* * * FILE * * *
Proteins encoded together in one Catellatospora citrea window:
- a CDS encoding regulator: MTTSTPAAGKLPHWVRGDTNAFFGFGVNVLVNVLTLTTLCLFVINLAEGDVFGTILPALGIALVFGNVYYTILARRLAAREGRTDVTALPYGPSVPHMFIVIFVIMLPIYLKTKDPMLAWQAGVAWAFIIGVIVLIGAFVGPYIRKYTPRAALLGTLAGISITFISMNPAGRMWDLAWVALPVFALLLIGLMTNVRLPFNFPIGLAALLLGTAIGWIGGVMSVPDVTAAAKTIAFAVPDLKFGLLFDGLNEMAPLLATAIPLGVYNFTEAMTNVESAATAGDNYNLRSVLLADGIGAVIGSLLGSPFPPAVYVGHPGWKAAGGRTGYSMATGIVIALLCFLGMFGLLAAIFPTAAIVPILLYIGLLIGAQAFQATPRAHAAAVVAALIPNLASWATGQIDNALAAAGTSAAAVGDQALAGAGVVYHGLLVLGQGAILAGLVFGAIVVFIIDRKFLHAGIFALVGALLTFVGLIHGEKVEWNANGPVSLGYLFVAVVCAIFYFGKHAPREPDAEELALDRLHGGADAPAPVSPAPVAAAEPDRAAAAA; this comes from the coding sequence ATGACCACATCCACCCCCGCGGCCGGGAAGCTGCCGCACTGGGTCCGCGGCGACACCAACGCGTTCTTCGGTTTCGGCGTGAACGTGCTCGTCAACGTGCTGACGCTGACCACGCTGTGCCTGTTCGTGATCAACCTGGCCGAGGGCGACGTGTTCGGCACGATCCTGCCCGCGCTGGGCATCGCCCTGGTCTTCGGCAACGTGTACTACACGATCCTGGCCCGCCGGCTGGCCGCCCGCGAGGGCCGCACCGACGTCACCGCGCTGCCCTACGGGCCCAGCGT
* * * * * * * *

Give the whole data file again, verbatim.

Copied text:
Proteins encoded together in one Catellatospora citrea window:
- a CDS encoding regulator: MTTSTPAAGKLPHWVRGDTNAFFGFGVNVLVNVLTLTTLCLFVINLAEGDVFGTILPALGIALVFGNVYYTILARRLAAREGRTDVTALPYGPSVPHMFIVIFVIMLPIYLKTKDPMLAWQAGVAWAFIIGVIVLIGAFVGPYIRKYTPRAALLGTLAGISITFISMNPAGRMWDLAWVALPVFALLLIGLMTNVRLPFNFPIGLAALLLGTAIGWIGGVMSVPDVTAAAKTIAFAVPDLKFGLLFDGLNEMAPLLATAIPLGVYNFTEAMTNVESAATAGDNYNLRSVLLADGIGAVIGSLLGSPFPPAVYVGHPGWKAAGGRTGYSMATGIVIALLCFLGMFGLLAAIFPTAAIVPILLYIGLLIGAQAFQATPRAHAAAVVAALIPNLASWATGQIDNALAAAGTSAAAVGDQALAGAGVVYHGLLVLGQGAILAGLVFGAIVVFIIDRKFLHAGIFALVGALLTFVGLIHGEKVEWNANGPVSLGYLFVAVVCAIFYFGKHAPREPDAEELALDRLHGGADAPAPVSPAPVAAAEPDRAAAAA; this comes from the coding sequence ATGACCACATCCACCCCCGCGGCCGGGAAGCTGCCGCACTGGGTCCGCGGCGACACCAACGCGTTCTTCGGTTTCGGCGTGAACGTGCTCGTCAACGTGCTGACGCTGACCACGCTGTGCCTGTTCGTGATCAACCTGGCCGAGGGCGACGTGTTCGGCACGATCCTGCCCGCGCTGGGCATCGCCCTGGTCTTCGGCAACGTGTACTACACGATCCTGGCCCGCCGGCTGGCCGCCCGCGAGGGCCGCACCGACGTCACCGCGCTGCCCTACGGGCCCAGCGT